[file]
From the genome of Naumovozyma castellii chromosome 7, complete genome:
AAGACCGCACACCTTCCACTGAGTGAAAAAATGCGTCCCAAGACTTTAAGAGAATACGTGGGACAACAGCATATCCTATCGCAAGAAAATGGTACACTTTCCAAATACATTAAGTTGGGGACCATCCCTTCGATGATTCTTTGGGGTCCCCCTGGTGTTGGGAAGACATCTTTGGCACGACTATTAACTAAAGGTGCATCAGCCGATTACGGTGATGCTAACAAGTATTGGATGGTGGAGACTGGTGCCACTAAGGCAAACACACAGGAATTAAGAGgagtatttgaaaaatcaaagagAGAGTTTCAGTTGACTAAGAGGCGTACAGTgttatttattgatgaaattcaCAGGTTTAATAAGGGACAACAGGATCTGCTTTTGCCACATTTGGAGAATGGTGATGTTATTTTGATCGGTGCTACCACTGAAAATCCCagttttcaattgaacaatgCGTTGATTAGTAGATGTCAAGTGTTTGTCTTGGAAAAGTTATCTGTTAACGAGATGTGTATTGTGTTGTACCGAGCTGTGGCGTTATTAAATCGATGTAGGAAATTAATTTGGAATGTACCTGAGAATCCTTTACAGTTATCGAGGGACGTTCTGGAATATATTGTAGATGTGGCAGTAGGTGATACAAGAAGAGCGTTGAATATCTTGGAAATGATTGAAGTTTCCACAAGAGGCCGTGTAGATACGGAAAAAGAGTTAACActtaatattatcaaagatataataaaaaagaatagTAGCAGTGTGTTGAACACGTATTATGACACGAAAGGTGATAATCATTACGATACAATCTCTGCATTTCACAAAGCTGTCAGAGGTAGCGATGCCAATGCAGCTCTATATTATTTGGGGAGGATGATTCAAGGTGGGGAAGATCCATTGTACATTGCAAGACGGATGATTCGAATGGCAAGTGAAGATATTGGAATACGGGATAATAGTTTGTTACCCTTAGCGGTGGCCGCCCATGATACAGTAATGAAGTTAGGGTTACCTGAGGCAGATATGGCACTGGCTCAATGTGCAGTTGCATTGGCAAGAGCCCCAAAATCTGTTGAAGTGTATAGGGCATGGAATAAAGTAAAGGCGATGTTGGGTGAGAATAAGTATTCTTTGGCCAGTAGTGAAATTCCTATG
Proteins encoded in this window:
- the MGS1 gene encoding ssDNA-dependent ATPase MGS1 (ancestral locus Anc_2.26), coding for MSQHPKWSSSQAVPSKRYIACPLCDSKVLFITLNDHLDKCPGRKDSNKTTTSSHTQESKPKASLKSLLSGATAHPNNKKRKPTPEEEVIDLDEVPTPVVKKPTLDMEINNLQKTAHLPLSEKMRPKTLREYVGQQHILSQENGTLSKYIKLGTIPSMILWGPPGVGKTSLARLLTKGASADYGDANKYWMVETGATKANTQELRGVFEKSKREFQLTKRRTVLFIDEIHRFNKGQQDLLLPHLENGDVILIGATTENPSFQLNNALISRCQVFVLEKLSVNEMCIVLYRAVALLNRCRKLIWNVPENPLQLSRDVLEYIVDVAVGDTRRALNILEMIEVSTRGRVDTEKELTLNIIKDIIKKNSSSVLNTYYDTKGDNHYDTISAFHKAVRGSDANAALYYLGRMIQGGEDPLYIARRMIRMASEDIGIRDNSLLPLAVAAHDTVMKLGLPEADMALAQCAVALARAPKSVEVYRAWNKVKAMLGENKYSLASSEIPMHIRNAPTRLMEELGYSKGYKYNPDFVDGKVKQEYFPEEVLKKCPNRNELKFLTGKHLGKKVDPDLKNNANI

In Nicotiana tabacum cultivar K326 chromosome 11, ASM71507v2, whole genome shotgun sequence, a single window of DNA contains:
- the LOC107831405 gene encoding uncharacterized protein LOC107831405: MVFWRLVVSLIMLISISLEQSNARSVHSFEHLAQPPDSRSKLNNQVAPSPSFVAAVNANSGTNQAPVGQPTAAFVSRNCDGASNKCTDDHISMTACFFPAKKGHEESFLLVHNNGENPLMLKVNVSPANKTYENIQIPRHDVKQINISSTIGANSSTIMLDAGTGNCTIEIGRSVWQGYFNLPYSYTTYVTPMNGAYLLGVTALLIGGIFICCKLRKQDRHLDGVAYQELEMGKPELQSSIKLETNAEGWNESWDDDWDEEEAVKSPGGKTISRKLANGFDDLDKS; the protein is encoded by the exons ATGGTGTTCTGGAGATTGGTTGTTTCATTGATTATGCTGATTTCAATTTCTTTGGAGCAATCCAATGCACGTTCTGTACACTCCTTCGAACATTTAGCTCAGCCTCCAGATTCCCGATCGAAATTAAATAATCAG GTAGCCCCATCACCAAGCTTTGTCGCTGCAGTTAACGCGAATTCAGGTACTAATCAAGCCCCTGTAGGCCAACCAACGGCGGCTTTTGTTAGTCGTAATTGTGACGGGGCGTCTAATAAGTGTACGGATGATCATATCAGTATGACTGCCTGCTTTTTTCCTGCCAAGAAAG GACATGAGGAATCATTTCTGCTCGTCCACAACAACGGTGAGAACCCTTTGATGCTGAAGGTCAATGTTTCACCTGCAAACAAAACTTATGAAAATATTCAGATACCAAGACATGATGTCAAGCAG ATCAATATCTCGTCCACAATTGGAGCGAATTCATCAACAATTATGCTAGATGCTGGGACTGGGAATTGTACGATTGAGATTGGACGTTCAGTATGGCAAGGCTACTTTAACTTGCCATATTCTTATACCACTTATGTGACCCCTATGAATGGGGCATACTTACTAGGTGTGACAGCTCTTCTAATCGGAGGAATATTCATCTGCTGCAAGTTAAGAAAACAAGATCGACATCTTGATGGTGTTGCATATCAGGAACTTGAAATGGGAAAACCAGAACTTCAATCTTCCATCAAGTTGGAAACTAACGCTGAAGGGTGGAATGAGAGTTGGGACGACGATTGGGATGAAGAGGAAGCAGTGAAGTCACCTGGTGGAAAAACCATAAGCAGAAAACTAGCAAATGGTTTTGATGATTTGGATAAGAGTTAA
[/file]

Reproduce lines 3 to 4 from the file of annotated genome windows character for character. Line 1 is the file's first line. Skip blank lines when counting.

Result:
Proteins encoded in this window:
- the MGS1 gene encoding ssDNA-dependent ATPase MGS1 (ancestral locus Anc_2.26), coding for MSQHPKWSSSQAVPSKRYIACPLCDSKVLFITLNDHLDKCPGRKDSNKTTTSSHTQESKPKASLKSLLSGATAHPNNKKRKPTPEEEVIDLDEVPTPVVKKPTLDMEINNLQKTAHLPLSEKMRPKTLREYVGQQHILSQENGTLSKYIKLGTIPSMILWGPPGVGKTSLARLLTKGASADYGDANKYWMVETGATKANTQELRGVFEKSKREFQLTKRRTVLFIDEIHRFNKGQQDLLLPHLENGDVILIGATTENPSFQLNNALISRCQVFVLEKLSVNEMCIVLYRAVALLNRCRKLIWNVPENPLQLSRDVLEYIVDVAVGDTRRALNILEMIEVSTRGRVDTEKELTLNIIKDIIKKNSSSVLNTYYDTKGDNHYDTISAFHKAVRGSDANAALYYLGRMIQGGEDPLYIARRMIRMASEDIGIRDNSLLPLAVAAHDTVMKLGLPEADMALAQCAVALARAPKSVEVYRAWNKVKAMLGENKYSLASSEIPMHIRNAPTRLMEELGYSKGYKYNPDFVDGKVKQEYFPEEVLKKCPNRNELKFLTGKHLGKKVDPDLKNNANI